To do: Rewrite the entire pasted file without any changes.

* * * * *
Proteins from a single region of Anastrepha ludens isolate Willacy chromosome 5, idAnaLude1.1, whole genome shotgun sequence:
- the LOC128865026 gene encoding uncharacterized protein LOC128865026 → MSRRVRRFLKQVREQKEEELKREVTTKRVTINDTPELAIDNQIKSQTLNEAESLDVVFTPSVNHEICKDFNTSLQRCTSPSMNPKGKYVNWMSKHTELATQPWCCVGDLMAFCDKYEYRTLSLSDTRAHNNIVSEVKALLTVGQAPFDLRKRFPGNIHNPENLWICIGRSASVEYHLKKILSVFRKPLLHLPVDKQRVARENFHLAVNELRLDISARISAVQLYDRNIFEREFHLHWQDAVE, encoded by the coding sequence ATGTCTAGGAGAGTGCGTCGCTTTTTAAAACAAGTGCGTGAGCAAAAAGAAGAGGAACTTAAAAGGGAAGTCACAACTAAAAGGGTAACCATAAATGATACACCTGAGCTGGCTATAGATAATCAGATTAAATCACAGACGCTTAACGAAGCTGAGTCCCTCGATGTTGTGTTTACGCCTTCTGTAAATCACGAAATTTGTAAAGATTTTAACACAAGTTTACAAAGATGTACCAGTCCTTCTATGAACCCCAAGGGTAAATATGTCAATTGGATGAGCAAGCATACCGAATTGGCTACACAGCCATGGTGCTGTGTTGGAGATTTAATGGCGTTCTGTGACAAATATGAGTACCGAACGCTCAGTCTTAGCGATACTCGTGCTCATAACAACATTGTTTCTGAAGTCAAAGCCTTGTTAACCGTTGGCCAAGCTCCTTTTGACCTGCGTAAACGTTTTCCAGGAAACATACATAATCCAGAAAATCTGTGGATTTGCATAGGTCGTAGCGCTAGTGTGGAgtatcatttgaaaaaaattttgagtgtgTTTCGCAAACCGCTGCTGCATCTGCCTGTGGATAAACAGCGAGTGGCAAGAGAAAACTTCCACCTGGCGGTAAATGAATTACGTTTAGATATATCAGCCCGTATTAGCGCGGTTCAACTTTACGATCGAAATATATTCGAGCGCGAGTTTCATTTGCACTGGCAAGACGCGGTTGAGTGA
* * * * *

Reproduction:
Proteins from a single region of Anastrepha ludens isolate Willacy chromosome 5, idAnaLude1.1, whole genome shotgun sequence:
- the LOC128865026 gene encoding uncharacterized protein LOC128865026 → MSRRVRRFLKQVREQKEEELKREVTTKRVTINDTPELAIDNQIKSQTLNEAESLDVVFTPSVNHEICKDFNTSLQRCTSPSMNPKGKYVNWMSKHTELATQPWCCVGDLMAFCDKYEYRTLSLSDTRAHNNIVSEVKALLTVGQAPFDLRKRFPGNIHNPENLWICIGRSASVEYHLKKILSVFRKPLLHLPVDKQRVARENFHLAVNELRLDISARISAVQLYDRNIFEREFHLHWQDAVE, encoded by the coding sequence ATGTCTAGGAGAGTGCGTCGCTTTTTAAAACAAGTGCGTGAGCAAAAAGAAGAGGAACTTAAAAGGGAAGTCACAACTAAAAGGGTAACCATAAATGATACACCTGAGCTGGCTATAGATAATCAGATTAAATCACAGACGCTTAACGAAGCTGAGTCCCTCGATGTTGTGTTTACGCCTTCTGTAAATCACGAAATTTGTAAAGATTTTAACACAAGTTTACAAAGATGTACCAGTCCTTCTATGAACCCCAAGGGTAAATATGTCAATTGGATGAGCAAGCATACCGAATTGGCTACACAGCCATGGTGCTGTGTTGGAGATTTAATGGCGTTCTGTGACAAATATGAGTACCGAACGCTCAGTCTTAGCGATACTCGTGCTCATAACAACATTGTTTCTGAAGTCAAAGCCTTGTTAACCGTTGGCCAAGCTCCTTTTGACCTGCGTAAACGTTTTCCAGGAAACATACATAATCCAGAAAATCTGTGGATTTGCATAGGTCGTAGCGCTAGTGTGGAgtatcatttgaaaaaaattttgagtgtgTTTCGCAAACCGCTGCTGCATCTGCCTGTGGATAAACAGCGAGTGGCAAGAGAAAACTTCCACCTGGCGGTAAATGAATTACGTTTAGATATATCAGCCCGTATTAGCGCGGTTCAACTTTACGATCGAAATATATTCGAGCGCGAGTTTCATTTGCACTGGCAAGACGCGGTTGAGTGA